The impact of these historical domestic transformations became even more evident in the next period under examination (2011-2013). The systemic shifts that came about with the Arab uprisings caught Turkey by surprise, challenged the regional relationships that it developed as well as its geopolitical stature. As such, the systemic environment was no longer benign; it had become unstable and greatly insecure, brewing conflict and multiple security threats. This had a great impact on Turkey’s ability to implement its revisionist elite ideological vision in a benign way and through “soft power” tools. Perhaps the most significant examples of Turkey’s revisionist foreign policy behaviour since 2011 are the case of Syria and Egypt. In the case of the Syrian civil war Turkey, for the first time in its history, adopted the revisionist strategy of regime change, albeit with some delay. Not only that, but it also seemed reluctant to carry out its threats towards Syria while preferring to “bandwagon-for-profit”[ii] which essentially entailed that it chose to achieve its strategic goals through its reliance on Western powers for regime change in Syria.

Similarly, Ankara’s stance towards the ousting of Egyptian President Mohammed Morsi of the Muslim Brotherhood (2013) points to mingling in Egypt’s internal affairs. It was revisionist foreign policy behaviour because Turkey actively, if politically, tried to reverse the changes under way in Egypt that would deprive it from an Egyptian government that was ideologically and politically close to the AKP. Since then Turkish-Egyptian relations have deteriorated dramatically. Other examples of revisionism in TFP can be remembered such as the coercive diplomacy employed against Israel and Cyprus in 2011.


Overall, Turkey, over the past 13 years or so has experienced great economic growth and development as well as democratic reforms. At the same time it has risen as an openly revisionist state. The domestic transformations and the substitution of the largely pro-status quo Kemalist politico-military establishment by the AKP’s revisionist elite ideology, resulted in a revisionist foreign policy behaviour. Foreign policy action that is prompted by system-level changes is increasingly being filtered through the ideological lens of the AKP – and specifically President Erdogan. Because Ankara’s revisionist goals cannot be achieved in the turbulent post-2011 Middle East, it often resorts to “hard power” or other revisionist tactics that exacerbate regional polarisation and highlight its revisionist foreign policy strategy even more.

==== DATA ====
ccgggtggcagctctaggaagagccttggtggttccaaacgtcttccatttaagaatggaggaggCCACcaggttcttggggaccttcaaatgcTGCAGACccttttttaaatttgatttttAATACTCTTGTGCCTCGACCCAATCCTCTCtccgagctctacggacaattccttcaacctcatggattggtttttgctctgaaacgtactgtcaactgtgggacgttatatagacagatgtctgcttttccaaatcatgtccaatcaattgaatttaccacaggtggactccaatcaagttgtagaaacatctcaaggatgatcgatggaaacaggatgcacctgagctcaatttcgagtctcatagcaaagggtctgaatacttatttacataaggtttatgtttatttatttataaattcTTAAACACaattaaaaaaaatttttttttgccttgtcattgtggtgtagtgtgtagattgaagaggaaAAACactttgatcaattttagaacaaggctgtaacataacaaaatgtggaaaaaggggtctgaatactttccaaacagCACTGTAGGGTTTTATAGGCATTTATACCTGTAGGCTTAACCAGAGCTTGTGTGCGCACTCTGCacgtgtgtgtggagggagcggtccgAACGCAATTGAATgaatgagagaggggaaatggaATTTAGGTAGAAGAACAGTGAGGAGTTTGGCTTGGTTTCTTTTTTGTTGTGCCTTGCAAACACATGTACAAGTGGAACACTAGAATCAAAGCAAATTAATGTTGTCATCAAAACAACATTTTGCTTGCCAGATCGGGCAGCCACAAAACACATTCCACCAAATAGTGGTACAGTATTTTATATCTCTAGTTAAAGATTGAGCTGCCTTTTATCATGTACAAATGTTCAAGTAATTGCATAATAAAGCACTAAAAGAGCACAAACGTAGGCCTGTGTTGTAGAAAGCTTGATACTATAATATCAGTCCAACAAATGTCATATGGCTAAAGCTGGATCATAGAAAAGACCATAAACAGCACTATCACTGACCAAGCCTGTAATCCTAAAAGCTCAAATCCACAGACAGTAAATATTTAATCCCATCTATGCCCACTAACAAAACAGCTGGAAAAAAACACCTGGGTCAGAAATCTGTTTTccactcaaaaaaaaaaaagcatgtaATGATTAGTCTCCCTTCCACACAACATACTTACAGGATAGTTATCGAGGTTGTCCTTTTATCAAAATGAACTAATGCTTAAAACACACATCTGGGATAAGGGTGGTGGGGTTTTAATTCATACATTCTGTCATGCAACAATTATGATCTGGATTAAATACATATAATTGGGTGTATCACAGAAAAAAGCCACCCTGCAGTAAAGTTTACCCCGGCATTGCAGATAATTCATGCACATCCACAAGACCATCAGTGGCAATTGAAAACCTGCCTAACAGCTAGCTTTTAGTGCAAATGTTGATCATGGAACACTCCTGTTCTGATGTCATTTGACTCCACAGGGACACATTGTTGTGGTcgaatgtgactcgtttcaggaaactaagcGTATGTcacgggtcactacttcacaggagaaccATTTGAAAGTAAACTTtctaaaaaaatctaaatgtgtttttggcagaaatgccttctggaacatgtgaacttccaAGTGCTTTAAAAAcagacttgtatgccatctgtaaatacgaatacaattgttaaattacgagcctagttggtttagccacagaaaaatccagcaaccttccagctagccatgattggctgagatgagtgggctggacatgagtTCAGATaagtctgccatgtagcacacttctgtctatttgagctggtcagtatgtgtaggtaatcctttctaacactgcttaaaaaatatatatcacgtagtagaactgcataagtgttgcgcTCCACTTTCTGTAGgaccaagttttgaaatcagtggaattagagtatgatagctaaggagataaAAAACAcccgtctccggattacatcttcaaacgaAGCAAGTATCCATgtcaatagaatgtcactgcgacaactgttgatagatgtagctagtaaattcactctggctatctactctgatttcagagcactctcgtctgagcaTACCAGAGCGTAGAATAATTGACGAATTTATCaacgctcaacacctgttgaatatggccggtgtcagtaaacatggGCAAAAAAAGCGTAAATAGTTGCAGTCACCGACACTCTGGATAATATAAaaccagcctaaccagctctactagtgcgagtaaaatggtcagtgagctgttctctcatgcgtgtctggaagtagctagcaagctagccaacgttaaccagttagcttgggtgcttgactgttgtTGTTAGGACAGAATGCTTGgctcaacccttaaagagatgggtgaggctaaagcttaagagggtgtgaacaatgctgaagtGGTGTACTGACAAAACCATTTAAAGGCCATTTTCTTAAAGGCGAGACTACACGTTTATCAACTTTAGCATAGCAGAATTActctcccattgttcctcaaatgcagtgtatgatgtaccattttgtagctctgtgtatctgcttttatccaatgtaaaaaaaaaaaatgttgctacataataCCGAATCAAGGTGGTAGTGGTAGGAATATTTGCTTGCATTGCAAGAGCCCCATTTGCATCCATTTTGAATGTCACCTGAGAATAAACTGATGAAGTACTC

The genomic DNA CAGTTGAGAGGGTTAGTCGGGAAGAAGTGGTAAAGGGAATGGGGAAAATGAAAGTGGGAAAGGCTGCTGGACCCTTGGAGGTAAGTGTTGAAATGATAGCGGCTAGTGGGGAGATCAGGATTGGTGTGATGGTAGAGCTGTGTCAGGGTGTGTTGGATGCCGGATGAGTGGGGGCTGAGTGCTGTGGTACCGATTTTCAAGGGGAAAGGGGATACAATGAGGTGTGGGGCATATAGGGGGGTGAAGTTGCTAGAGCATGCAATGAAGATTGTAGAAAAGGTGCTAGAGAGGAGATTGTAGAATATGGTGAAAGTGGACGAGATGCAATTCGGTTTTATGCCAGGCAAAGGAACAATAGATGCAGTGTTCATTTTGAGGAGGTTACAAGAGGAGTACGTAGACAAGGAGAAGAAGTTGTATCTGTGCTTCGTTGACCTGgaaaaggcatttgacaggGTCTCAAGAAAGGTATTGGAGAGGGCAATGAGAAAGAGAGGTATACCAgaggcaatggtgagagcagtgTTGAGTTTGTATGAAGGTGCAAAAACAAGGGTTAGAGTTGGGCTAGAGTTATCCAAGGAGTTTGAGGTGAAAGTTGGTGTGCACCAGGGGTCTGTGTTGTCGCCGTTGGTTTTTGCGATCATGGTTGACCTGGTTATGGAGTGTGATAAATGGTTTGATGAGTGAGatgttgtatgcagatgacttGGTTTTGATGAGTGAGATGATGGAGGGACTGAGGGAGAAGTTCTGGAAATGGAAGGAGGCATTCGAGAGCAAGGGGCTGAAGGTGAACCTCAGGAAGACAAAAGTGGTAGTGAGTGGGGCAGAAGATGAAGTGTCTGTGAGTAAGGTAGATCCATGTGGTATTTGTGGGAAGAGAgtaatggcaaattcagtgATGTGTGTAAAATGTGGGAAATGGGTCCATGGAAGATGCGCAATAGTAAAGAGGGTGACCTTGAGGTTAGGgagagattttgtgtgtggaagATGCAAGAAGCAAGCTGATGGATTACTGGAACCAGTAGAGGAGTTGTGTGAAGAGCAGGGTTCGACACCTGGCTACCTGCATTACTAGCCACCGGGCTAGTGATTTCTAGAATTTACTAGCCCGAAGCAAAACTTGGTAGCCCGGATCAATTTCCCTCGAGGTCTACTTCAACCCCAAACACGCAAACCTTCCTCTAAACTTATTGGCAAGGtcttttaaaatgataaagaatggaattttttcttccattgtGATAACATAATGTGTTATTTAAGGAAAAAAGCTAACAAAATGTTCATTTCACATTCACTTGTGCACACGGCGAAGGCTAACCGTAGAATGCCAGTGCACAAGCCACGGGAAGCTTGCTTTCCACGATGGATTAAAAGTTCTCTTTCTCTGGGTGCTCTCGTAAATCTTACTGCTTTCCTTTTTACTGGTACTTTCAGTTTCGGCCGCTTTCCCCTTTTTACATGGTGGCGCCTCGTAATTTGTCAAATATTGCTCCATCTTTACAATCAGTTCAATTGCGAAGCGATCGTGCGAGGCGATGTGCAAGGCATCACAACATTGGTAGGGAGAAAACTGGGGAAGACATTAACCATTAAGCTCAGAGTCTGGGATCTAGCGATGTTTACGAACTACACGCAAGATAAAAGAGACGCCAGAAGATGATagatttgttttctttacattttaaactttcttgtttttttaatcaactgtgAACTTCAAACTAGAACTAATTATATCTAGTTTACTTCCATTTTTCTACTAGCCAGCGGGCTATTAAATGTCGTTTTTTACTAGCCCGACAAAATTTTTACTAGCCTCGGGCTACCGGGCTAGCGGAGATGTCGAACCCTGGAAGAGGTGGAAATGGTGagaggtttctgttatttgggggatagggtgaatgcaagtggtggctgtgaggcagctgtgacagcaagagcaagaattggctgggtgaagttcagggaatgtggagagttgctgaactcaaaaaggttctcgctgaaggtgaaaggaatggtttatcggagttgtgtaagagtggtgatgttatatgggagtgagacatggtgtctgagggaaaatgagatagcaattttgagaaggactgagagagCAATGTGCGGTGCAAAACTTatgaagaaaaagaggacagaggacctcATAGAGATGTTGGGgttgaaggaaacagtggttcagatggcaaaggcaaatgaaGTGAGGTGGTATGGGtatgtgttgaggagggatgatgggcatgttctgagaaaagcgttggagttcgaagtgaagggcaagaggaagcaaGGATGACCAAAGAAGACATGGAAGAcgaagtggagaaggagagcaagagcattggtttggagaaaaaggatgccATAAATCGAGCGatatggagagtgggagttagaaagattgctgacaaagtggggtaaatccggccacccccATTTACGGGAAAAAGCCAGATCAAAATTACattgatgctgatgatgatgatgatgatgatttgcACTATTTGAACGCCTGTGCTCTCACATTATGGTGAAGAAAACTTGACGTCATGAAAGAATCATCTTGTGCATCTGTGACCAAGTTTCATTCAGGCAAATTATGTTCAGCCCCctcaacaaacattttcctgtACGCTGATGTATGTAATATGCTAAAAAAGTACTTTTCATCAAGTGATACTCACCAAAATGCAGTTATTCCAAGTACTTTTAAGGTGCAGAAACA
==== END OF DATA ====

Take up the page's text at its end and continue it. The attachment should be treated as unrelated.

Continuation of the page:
[i] Zenonas Tziarras, Turkish Foreign Policy towards the Middle East under the AKP (2002-2013): A Neoclassical Realist Account, Department of Politics & International Studies, The University of Warwick, Coventry, 2014.

[ii] A term borrowed from Randal Schweller. See, Randall L. Schweller, “Bandwagoning for Profit: Bringing the Revisionist State Back In,” International Security 19, no. 1 (1994): 72-107.

EURASIA ENERGY SUMMER SCHOOL: “Turkey at the Eurasian Energy Crossroads”

Dates: 26-31 JULY 2015



The Eurasia Energy Summer School is one-week (30 hours) certificate program, co-organized by ANKARA UNIVERSITY Research Centre for Eurasian, Russian and East European Studies and EPPEN (Institute for Energy Markets & Policies) in partnership with “ENERCO Enerji”. It aims to bring leading energy scholars, professionals and policy makers together in order to analyze general energy issues and to gain a practical knowledge on Turkish & Eurasian energy dynamics. Upon completion of the program, the participants will be granted an international certificate by Ankara University

The EURASIA ENERGY SUMMER SCHOOL (EESS) will take place on July 26-31, 2015 in Antalya-Turkey. Special focus of the program is on the strategic outlook of Turkish energy policy and Eurasian energy development (Geopolitics of Eurasian energy and regional oil & gas markets). In addition to theoretical lectures, the program offers practical knowledge and invaluable networking opportunities with Turkish and international energy circles.


Those who are interested in energy from any part of the world and from wide range of backgrounds (civil servants from governmental agencies, professionals from energy companies, employees from international organizations, journalists, academicians and graduate students) are welcome to apply. The Selection Committee will evaluate applications and limited number of applicants will be accepted to the program. Admission decisions will be based on a combination of proven interest, academic merit and professional experience in the field of energy.

TO APPLY(Application is between April 15 and June 15, 2015)

In order to apply, please fill the application form here

and together with your CV (with a recent photo) send it to the following address:


The deadline for the application        is   June 15, 2015

The announcement of the decisions   is   June 22, 2015